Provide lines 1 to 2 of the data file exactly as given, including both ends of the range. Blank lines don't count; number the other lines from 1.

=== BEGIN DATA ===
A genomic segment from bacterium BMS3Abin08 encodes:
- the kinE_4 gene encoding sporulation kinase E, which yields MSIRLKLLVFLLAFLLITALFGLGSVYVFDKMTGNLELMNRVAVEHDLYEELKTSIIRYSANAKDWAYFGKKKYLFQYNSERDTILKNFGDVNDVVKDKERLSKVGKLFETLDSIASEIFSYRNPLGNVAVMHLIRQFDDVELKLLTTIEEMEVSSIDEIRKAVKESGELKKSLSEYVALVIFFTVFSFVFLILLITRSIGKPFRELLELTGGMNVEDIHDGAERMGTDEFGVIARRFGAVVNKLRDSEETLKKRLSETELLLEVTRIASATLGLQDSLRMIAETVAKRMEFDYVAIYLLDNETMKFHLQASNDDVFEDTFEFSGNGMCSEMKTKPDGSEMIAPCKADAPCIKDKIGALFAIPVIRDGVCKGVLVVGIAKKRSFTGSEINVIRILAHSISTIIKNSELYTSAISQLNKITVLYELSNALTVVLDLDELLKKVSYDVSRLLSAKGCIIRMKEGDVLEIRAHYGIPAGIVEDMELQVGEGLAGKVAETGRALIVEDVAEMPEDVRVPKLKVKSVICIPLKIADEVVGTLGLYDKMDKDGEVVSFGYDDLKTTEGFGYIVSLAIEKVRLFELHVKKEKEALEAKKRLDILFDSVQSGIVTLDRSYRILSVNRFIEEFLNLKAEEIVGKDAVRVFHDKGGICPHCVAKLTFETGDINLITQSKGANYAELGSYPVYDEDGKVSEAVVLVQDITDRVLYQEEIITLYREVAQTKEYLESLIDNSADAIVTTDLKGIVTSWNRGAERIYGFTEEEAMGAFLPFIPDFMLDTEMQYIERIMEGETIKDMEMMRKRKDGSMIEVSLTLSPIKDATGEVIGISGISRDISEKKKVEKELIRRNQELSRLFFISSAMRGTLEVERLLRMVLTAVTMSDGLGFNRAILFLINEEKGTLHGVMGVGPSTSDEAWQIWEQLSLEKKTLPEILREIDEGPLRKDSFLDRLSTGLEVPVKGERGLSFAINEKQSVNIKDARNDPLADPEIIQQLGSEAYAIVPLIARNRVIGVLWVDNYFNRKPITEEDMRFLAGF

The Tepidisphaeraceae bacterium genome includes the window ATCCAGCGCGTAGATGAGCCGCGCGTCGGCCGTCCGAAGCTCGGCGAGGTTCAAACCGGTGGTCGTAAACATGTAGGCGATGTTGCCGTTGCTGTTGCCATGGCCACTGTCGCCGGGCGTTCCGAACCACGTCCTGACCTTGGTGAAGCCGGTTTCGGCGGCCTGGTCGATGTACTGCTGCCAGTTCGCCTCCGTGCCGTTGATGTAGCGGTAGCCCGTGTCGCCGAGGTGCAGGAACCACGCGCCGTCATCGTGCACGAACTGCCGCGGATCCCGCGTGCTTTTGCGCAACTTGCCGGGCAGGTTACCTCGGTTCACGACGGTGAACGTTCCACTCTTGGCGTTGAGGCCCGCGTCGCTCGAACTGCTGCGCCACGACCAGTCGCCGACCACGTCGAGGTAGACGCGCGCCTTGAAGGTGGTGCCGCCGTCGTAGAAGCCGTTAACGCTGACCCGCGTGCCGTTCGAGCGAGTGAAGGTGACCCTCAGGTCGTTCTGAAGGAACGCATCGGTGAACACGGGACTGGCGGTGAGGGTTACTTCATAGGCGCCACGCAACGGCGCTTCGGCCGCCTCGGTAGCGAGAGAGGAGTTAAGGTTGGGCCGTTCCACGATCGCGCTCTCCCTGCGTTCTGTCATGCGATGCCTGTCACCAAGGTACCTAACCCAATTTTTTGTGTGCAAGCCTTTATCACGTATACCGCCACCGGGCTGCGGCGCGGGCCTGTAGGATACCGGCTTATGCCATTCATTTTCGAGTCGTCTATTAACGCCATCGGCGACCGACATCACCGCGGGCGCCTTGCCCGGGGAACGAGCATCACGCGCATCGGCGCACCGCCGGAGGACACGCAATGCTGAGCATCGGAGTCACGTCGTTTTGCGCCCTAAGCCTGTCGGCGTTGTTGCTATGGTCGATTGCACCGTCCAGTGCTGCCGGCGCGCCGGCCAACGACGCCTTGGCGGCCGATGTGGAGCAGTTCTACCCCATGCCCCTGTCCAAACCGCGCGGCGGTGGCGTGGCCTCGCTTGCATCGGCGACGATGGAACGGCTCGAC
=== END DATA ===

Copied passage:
A genomic segment from bacterium BMS3Abin08 encodes:
- the kinE_4 gene encoding sporulation kinase E, which yields MSIRLKLLVFLLAFLLITALFGLGSVYVFDKMTGNLELMNRVAVEHDLYEELKTSIIRYSANAKDWAYFGKKKYLFQYNSERDTILKNFGDVNDVVKDKERLSKVGKLFETLDSIASEIFSYRNPLGNVAVMHLIRQFDDVELKLLTTIEEMEVSSIDEIRKAVKESGELKKSLSEYVALVIFFTVFSFVFLILLITRSIGKPFRELLELTGGMNVEDIHDGAERMGTDEFGVIARRFGAVVNKLRDSEETLKKRLSETELLLEVTRIASATLGLQDSLRMIAETVAKRMEFDYVAIYLLDNETMKFHLQASNDDVFEDTFEFSGNGMCSEMKTKPDGSEMIAPCKADAPCIKDKIGALFAIPVIRDGVCKGVLVVGIAKKRSFTGSEINVIRILAHSISTIIKNSELYTSAISQLNKITVLYELSNALTVVLDLDELLKKVSYDVSRLLSAKGCIIRMKEGDVLEIRAHYGIPAGIVEDMELQVGEGLAGKVAETGRALIVEDVAEMPEDVRVPKLKVKSVICIPLKIADEVVGTLGLYDKMDKDGEVVSFGYDDLKTTEGFGYIVSLAIEKVRLFELHVKKEKEALEAKKRLDILFDSVQSGIVTLDRSYRILSVNRFIEEFLNLKAEEIVGKDAVRVFHDKGGICPHCVAKLTFETGDINLITQSKGANYAELGSYPVYDEDGKVSEAVVLVQDITDRVLYQEEIITLYREVAQTKEYLESLIDNSADAIVTTDLKGIVTSWNRGAERIYGFTEEEAMGAFLPFIPDFMLDTEMQYIERIMEGETIKDMEMMRKRKDGSMIEVSLTLSPIKDATGEVIGISGISRDISEKKKVEKELIRRNQELSRLFFISSAMRGTLEVERLLRMVLTAVTMSDGLGFNRAILFLINEEKGTLHGVMGVGPSTSDEAWQIWEQLSLEKKTLPEILREIDEGPLRKDSFLDRLSTGLEVPVKGERGLSFAINEKQSVNIKDARNDPLADPEIIQQLGSEAYAIVPLIARNRVIGVLWVDNYFNRKPITEEDMRFLAGF